We were all a little surprised when we heard that Steven Soderbergh’s next film was Magic Mike, a beefcake comedy/drama inspired by star Channing Tatum’s early days as a male stripper, and its trailers have been a little worrisome, at least in terms of what we’ve come to expect from even Mr. Soderbergh’s more crowd-pleasing efforts. Thankfully, the film itself is an enjoyably fizzy and funny entertainment — and, true to form, Soderbergh keeps things interesting by making the entire picture into a sly subversion of traditional on-screen gender roles.
Soderbergh is far from the first famous filmmaker who threw audiences for a loop by directing a film that seemed far removed from their usual style; after the jump, we’ve got ten other directors and the out-of-character movies they made.
David Lynch, The Straight Story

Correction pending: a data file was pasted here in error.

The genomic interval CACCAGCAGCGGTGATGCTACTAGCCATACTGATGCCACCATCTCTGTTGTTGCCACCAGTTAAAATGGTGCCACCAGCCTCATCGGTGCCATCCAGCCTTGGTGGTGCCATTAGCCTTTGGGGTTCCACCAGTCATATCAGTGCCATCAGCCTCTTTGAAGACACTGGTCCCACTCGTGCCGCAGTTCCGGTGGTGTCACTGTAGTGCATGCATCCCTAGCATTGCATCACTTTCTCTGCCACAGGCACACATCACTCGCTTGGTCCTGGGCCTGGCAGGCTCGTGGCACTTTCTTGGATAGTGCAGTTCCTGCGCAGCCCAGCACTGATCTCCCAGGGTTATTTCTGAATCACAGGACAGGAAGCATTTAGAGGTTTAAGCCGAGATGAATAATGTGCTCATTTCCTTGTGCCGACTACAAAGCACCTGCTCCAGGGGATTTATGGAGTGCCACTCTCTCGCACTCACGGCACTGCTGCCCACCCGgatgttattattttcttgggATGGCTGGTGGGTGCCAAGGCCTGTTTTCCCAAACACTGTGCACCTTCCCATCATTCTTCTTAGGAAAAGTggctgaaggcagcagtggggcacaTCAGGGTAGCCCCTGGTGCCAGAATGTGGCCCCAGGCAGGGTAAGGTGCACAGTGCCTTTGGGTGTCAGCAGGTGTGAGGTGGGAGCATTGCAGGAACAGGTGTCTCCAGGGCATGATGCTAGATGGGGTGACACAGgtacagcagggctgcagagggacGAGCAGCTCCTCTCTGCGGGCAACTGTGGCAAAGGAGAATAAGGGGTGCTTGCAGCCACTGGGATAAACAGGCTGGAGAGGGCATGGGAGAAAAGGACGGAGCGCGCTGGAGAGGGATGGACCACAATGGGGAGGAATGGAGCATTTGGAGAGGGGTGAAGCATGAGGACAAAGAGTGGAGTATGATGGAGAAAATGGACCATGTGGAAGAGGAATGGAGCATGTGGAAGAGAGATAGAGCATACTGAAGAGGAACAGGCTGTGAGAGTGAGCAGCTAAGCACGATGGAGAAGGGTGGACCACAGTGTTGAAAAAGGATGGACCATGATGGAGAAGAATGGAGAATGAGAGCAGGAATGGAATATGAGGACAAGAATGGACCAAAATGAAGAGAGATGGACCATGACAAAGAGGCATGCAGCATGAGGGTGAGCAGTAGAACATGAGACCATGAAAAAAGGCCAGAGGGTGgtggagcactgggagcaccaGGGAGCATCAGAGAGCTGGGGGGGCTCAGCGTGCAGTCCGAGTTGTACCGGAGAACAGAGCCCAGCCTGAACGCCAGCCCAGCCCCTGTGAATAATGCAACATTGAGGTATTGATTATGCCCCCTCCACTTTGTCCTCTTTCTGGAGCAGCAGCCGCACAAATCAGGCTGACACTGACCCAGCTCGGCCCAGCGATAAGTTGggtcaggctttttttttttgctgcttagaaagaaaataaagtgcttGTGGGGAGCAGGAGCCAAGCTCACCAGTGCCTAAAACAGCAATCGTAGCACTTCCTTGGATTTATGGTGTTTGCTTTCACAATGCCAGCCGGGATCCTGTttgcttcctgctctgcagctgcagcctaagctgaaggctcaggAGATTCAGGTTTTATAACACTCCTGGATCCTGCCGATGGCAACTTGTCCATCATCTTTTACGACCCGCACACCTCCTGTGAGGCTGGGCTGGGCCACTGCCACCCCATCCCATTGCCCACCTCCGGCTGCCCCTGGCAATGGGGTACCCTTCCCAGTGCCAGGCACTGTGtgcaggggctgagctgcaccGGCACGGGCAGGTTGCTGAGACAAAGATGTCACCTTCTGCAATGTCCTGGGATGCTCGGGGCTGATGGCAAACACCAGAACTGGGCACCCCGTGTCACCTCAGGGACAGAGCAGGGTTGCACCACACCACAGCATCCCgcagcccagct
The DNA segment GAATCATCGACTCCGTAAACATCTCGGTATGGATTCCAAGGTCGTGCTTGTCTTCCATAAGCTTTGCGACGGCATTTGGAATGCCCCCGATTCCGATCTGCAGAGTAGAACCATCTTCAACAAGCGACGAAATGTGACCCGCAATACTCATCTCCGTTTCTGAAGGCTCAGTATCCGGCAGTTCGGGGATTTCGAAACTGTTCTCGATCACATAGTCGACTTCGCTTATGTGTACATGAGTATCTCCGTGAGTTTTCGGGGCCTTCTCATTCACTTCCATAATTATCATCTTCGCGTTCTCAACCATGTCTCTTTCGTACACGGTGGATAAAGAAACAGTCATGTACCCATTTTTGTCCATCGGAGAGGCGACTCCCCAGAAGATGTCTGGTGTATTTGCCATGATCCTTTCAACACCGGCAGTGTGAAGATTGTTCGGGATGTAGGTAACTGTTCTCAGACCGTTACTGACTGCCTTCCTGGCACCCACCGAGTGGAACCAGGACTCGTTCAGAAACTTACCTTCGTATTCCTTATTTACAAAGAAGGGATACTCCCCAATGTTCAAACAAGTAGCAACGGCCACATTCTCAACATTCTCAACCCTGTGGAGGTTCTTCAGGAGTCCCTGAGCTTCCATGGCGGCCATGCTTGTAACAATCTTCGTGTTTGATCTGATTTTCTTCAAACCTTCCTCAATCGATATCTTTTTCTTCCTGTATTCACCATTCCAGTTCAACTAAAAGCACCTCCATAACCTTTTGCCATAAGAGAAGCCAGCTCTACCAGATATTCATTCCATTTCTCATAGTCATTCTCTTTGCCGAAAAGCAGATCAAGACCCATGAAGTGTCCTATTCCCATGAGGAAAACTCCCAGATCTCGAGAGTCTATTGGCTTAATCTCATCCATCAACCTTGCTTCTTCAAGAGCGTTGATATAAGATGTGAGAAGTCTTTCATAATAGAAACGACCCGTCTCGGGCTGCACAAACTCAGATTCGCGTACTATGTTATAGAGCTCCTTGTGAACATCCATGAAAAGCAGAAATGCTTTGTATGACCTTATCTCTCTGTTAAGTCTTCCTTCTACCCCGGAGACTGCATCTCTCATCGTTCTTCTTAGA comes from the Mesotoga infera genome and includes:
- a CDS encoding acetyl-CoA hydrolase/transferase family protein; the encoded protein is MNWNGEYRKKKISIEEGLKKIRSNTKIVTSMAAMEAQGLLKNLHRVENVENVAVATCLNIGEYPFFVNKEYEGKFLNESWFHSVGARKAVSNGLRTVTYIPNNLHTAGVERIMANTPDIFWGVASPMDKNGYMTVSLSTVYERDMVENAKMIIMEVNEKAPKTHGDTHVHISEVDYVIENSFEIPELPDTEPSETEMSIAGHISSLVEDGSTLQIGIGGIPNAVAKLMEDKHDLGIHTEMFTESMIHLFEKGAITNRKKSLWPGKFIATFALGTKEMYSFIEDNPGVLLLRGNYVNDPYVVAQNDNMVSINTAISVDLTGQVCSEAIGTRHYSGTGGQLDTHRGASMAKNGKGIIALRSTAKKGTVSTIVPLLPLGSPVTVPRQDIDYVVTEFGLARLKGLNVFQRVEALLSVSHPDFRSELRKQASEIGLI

Lynch is a filmmaker who has carefully cultivated a body of work that is, to say the least, a little weird. From Eraserhead to Blue Velvet to Twin Peaks to Wild at Heart, the Lynch universe is one of frothing freaks and fever dreams — not the stuff of G-rated Walt Disney movies. But that’s exactly what he made in 1999, when he directed The Straight Story, a film co-written by his wife (and frequent producer) Mary Sweeney, based on a true story. Richard Farnsworth stars as Alvin Straight, a wily old coot who takes a 240-mile journey on a tractor (his vision is too poor for a driver’s license) to visit his dying, estranged brother. It’s a charming, likable picture, with a marvelous, Oscar-nominated performance by Farnsworth, but watching it is a bit unnerving; you keep waiting for the idyllic events on-screen to take a dark, Lynchian turn, for Sissy Spacek to discover an ear or for Farnsworth to start talking backwards. Lynch later said that Straight was “my most experimental movie,” which sounds like a gag, until you realize that, for the guy whose brain hatched Eraserhead, The Straight Story probably seems like pretty far-out stuff.